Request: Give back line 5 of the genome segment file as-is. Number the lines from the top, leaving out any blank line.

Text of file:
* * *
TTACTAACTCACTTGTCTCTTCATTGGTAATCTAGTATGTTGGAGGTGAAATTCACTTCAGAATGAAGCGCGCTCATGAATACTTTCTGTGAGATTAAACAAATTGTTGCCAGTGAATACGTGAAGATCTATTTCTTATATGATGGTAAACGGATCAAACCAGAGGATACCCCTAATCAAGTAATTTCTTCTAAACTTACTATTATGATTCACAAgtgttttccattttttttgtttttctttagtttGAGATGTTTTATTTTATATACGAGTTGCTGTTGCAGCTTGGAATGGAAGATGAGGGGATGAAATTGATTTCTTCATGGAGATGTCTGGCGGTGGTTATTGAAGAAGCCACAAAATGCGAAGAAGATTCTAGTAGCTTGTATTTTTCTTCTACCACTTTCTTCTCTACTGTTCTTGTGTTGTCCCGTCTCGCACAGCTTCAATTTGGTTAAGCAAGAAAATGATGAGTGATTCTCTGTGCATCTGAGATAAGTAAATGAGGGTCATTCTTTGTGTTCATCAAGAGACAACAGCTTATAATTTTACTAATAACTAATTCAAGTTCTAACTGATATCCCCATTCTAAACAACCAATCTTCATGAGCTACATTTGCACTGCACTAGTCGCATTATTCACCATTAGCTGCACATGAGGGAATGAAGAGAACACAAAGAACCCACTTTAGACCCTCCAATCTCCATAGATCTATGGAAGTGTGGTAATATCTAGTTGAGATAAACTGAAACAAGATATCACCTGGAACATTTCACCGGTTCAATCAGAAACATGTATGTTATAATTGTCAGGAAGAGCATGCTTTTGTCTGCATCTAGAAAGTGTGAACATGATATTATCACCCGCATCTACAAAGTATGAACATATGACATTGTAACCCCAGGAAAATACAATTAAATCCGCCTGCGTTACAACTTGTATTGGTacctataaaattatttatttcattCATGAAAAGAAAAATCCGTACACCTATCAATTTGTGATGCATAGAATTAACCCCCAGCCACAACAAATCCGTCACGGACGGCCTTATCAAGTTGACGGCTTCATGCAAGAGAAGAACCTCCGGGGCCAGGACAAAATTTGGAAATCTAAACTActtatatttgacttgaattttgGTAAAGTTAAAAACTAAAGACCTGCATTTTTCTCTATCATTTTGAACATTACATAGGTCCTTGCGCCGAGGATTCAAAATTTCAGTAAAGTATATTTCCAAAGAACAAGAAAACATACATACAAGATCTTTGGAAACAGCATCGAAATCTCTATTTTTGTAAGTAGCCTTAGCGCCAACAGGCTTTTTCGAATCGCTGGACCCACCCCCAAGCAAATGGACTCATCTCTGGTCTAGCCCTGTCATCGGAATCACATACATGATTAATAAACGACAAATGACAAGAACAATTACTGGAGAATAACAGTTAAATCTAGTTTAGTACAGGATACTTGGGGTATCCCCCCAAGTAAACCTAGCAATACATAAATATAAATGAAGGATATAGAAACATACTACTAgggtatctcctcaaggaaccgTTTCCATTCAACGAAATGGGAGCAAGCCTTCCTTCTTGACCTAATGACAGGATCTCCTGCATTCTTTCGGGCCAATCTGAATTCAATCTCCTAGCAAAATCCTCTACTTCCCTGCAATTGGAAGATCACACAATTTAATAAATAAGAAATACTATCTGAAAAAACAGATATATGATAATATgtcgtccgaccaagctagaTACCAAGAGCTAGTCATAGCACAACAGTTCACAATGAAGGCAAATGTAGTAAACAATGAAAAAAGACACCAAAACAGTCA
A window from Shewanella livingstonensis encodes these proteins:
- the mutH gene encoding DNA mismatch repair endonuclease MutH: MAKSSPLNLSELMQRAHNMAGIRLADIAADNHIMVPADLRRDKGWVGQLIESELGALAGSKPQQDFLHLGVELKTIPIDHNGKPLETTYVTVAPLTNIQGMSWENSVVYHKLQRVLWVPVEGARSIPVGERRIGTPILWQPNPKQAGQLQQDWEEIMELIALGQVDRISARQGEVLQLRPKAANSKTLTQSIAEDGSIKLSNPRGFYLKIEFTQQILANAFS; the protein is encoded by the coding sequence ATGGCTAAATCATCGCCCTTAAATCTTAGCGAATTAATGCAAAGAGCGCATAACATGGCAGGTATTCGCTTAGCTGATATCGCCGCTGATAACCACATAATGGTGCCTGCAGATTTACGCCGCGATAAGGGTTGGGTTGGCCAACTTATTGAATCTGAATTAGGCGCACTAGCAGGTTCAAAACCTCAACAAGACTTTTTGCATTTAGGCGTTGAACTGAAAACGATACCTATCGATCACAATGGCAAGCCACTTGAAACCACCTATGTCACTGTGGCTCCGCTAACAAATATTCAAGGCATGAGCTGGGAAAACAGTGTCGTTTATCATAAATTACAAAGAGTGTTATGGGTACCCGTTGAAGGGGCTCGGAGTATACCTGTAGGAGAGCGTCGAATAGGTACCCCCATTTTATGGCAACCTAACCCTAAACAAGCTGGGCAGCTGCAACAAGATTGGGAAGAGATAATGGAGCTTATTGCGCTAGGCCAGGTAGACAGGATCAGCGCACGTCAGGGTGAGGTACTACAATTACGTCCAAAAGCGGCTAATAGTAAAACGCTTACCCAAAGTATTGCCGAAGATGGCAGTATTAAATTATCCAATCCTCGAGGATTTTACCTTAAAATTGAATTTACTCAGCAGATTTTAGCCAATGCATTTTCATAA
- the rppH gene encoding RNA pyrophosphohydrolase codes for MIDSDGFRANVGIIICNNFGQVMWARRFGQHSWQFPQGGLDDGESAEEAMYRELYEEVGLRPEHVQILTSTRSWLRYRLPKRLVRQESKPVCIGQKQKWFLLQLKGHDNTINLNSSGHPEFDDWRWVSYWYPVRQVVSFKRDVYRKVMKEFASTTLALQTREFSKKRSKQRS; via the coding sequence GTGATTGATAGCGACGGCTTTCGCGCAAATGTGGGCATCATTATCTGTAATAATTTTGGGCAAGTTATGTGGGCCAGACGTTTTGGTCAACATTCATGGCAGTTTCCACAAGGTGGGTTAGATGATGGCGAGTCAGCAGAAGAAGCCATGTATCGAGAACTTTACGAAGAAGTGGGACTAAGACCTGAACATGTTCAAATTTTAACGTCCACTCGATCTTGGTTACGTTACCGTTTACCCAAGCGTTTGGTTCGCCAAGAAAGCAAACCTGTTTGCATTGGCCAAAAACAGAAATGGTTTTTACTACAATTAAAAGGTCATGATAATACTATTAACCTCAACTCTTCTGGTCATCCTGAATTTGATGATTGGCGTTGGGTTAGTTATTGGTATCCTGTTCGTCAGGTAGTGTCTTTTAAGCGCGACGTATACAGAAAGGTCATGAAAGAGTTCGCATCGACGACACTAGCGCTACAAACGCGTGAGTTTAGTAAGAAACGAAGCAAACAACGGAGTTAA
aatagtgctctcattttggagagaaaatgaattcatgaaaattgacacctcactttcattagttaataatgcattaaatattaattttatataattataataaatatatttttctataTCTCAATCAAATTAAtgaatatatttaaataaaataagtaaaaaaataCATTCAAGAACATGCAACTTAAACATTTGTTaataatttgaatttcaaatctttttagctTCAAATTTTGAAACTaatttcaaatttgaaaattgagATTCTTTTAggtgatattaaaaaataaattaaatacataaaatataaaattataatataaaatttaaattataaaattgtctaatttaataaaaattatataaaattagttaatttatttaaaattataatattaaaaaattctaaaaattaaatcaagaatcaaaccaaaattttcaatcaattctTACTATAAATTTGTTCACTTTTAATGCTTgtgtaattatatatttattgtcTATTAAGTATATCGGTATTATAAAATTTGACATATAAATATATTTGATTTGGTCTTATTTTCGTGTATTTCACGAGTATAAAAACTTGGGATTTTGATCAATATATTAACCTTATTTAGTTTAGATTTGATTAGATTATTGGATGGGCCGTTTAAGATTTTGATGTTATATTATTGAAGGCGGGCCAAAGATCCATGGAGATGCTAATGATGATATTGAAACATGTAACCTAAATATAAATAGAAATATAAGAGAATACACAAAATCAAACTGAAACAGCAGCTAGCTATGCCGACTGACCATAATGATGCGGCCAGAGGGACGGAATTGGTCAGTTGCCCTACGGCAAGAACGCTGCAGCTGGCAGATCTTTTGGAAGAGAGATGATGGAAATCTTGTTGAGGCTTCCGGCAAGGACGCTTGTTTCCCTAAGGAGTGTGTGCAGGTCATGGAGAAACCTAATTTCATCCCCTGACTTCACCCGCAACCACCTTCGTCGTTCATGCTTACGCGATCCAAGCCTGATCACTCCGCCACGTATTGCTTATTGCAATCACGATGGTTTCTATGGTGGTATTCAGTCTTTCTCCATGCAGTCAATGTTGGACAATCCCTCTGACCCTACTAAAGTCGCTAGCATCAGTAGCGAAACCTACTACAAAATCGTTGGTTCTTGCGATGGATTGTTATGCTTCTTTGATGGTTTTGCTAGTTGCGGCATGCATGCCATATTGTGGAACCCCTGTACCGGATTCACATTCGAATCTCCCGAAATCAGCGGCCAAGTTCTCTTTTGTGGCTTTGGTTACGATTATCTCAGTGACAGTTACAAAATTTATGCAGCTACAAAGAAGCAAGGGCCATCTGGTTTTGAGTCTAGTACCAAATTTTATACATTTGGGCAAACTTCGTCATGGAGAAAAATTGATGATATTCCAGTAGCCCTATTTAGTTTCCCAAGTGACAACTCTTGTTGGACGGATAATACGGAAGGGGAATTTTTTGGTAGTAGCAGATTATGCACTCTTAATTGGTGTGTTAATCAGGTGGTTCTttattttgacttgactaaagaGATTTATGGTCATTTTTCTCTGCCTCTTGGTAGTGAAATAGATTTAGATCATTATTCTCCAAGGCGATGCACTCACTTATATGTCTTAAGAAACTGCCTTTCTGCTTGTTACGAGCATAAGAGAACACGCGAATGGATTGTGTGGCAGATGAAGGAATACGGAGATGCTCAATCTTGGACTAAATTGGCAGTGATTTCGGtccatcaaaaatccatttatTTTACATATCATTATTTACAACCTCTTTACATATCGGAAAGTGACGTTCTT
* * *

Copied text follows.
aatagtgctctcattttggagagaaaatgaattcatgaaaattgacacctcactttcattagttaataatgcattaaatattaattttatataattataataaatatatttttctataTCTCAATCAAATTAAtgaatatatttaaataaaataagtaaaaaaataCATTCAAGAACATGCAACTTAAACATTTGTTaataatttgaatttcaaatctttttagctTCAAATTTTGAAACTaatttcaaatttgaaaattgagATTCTTTTAggtgatattaaaaaataaattaaatacataaaatataaaattataatataaaatttaaattataaaattgtctaatttaataaaaattatataaaattagttaatttatttaaaattataatattaaaaaattctaaaaattaaatcaagaatcaaaccaaaattttcaatcaattctTACTATAAATTTGTTCACTTTTAATGCTTgtgtaattatatatttattgtcTATTAAGTATATCGGTATTATAAAATTTGACATATAAATATATTTGATTTGGTCTTATTTTCGTGTATTTCACGAGTATAAAAACTTGGGATTTTGATCAATATATTAACCTTATTTAGTTTAGATTTGATTAGATTATTGGATGGGCCGTTTAAGATTTTGATGTTATATTATTGAAGGCGGGCCAAAGATCCATGGAGATGCTAATGATGATATTGAAACATGTAACCTAAATATAAATAGAAATATAAGAGAATACACAAAATCAAACTGAAACAGCAGCTAGCTATGCCGACTGACCATAATGATGCGGCCAGAGGGACGGAATTGGTCAGTTGCCCTACGGCAAGAACGCTGCAGCTGGCAGATCTTTTGGAAGAGAGATGATGGAAATCTTGTTGAGGCTTCCGGCAAGGACGCTTGTTTCCCTAAGGAGTGTGTGCAGGTCATGGAGAAACCTAATTTCATCCCCTGACTTCACCCGCAACCACCTTCGTCGTTCATGCTTACGCGATCCAAGCCTGATCACTCCGCCACGTATTGCTTATTGCAATCACGATGGTTTCTATGGTGGTATTCAGTCTTTCTCCATGCAGTCAATGTTGGACAATCCCTCTGACCCTACTAAAGTCGCTAGCATCAGTAGCGAAACCTACTACAAAATCGTTGGTTCTTGCGATGGATTGTTATGCTTCTTTGATGGTTTTGCTAGTTGCGGCATGCATGCCATATTGTGGAACCCCTGTACCGGATTCACATTCGAATCTCCCGAAATCAGCGGCCAAGTTCTCTTTTGTGGCTTTGGTTACGATTATCTCAGTGACAGTTACAAAATTTATGCAGCTACAAAGAAGCAAGGGCCATCTGGTTTTGAGTCTAGTACCAAATTTTATACATTTGGGCAAACTTCGTCATGGAGAAAAATTGATGATATTCCAGTAGCCCTATTTAGTTTCCCAAGTGACAACTCTTGTTGGACGGATAATACGGAAGGGGAATTTTTTGGTAGTAGCAGATTATGCACTCTTAATTGGTGTGTTAATCAGGTGGTTCTttattttgacttgactaaagaGATTTATGGTCATTTTTCTCTGCCTCTTGGTAGTGAAATAGATTTAGATCATTATTCTCCAAGGCGATGCACTCACTTATATGTCTTAAGAAACTGCCTTTCTGCTTGTTACGAGCATAAGAGAACACGCGAATGGATTGTGTGGCAGATGAAGGAATACGGAGATGCTCAATCTTGGACTAAATTGGCAGTGATTTCGGtccatcaaaaatccatttatTTTACATATCATTATTTACAACCTCTTTACATATCGGAAAGTGACGTTCTT